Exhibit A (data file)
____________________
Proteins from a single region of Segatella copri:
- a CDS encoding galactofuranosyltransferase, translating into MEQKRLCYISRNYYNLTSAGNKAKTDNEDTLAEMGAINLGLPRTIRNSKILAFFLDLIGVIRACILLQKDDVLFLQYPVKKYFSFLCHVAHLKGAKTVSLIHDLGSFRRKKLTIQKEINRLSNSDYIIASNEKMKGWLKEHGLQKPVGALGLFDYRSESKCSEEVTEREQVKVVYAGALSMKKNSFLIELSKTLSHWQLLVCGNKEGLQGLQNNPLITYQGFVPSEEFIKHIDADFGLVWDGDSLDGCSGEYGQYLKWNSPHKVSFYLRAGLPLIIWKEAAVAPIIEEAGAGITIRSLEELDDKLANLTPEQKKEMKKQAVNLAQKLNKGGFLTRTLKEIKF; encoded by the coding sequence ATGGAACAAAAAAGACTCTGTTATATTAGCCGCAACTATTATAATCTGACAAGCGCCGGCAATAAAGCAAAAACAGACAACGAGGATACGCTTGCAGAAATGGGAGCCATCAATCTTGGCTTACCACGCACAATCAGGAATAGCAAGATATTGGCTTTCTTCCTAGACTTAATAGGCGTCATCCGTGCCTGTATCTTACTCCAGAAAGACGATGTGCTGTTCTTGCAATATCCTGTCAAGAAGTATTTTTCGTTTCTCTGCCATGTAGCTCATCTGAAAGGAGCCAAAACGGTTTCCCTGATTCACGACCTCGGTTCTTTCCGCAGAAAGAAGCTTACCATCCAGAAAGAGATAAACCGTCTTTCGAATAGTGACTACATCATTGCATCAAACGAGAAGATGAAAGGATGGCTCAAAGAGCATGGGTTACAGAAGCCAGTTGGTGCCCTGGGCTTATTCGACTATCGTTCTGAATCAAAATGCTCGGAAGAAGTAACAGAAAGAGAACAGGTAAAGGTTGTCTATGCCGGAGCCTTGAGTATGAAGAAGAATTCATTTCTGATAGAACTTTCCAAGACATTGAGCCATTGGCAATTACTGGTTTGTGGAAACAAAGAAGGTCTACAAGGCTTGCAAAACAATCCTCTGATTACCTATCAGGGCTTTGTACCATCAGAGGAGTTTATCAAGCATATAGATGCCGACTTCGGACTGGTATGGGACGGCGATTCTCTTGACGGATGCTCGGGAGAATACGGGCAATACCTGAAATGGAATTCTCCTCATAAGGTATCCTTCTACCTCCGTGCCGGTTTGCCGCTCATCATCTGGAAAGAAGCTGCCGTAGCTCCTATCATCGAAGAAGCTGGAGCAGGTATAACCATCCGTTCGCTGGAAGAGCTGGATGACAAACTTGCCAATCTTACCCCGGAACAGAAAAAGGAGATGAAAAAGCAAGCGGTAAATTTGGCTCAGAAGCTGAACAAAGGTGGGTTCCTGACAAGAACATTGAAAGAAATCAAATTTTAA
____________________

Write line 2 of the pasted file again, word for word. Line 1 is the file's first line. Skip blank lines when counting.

- a CDS encoding galactofuranosyltransferase, translating into MEQKRLCYISRNYYNLTSAGNKAKTDNEDTLAEMGAINLGLPRTIRNSKILAFFLDLIGVIRACILLQKDDVLFLQYPVKKYFSFLCHVAHLKGAKTVSLIHDLGSFRRKKLTIQKEINRLSNSDYIIASNEKMKGWLKEHGLQKPVGALGLFDYRSESKCSEEVTEREQVKVVYAGALSMKKNSFLIELSKTLSHWQLLVCGNKEGLQGLQNNPLITYQGFVPSEEFIKHIDADFGLVWDGDSLDGCSGEYGQYLKWNSPHKVSFYLRAGLPLIIWKEAAVAPIIEEAGAGITIRSLEELDDKLANLTPEQKKEMKKQAVNLAQKLNKGGFLTRTLKEIKF; encoded by the coding sequence ATGGAACAAAAAAGACTCTGTTATATTAGCCGCAACTATTATAATCTGACAAGCGCCGGCAATAAAGCAAAAACAGACAACGAGGATACGCTTGCAGAAATGGGAGCCATCAATCTTGGCTTACCACGCACAATCAGGAATAGCAAGATATTGGCTTTCTTCCTAGACTTAATAGGCGTCATCCGTGCCTGTATCTTACTCCAGAAAGACGATGTGCTGTTCTTGCAATATCCTGTCAAGAAGTATTTTTCGTTTCTCTGCCATGTAGCTCATCTGAAAGGAGCCAAAACGGTTTCCCTGATTCACGACCTCGGTTCTTTCCGCAGAAAGAAGCTTACCATCCAGAAAGAGATAAACCGTCTTTCGAATAGTGACTACATCATTGCATCAAACGAGAAGATGAAAGGATGGCTCAAAGAGCATGGGTTACAGAAGCCAGTTGGTGCCCTGGGCTTATTCGACTATCGTTCTGAATCAAAATGCTCGGAAGAAGTAACAGAAAGAGAACAGGTAAAGGTTGTCTATGCCGGAGCCTTGAGTATGAAGAAGAATTCATTTCTGATAGAACTTTCCAAGACATTGAGCCATTGGCAATTACTGGTTTGTGGAAACAAAGAAGGTCTACAAGGCTTGCAAAACAATCCTCTGATTACCTATCAGGGCTTTGTACCATCAGAGGAGTTTATCAAGCATATAGATGCCGACTTCGGACTGGTATGGGACGGCGATTCTCTTGACGGATGCTCGGGAGAATACGGGCAATACCTGAAATGGAATTCTCCTCATAAGGTATCCTTCTACCTCCGTGCCGGTTTGCCGCTCATCATCTGGAAAGAAGCTGCCGTAGCTCCTATCATCGAAGAAGCTGGAGCAGGTATAACCATCCGTTCGCTGGAAGAGCTGGATGACAAACTTGCCAATCTTACCCCGGAACAGAAAAAGGAGATGAAAAAGCAAGCGGTAAATTTGGCTCAGAAGCTGAACAAAGGTGGGTTCCTGACAAGAACATTGAAAGAAATCAAATTTTAA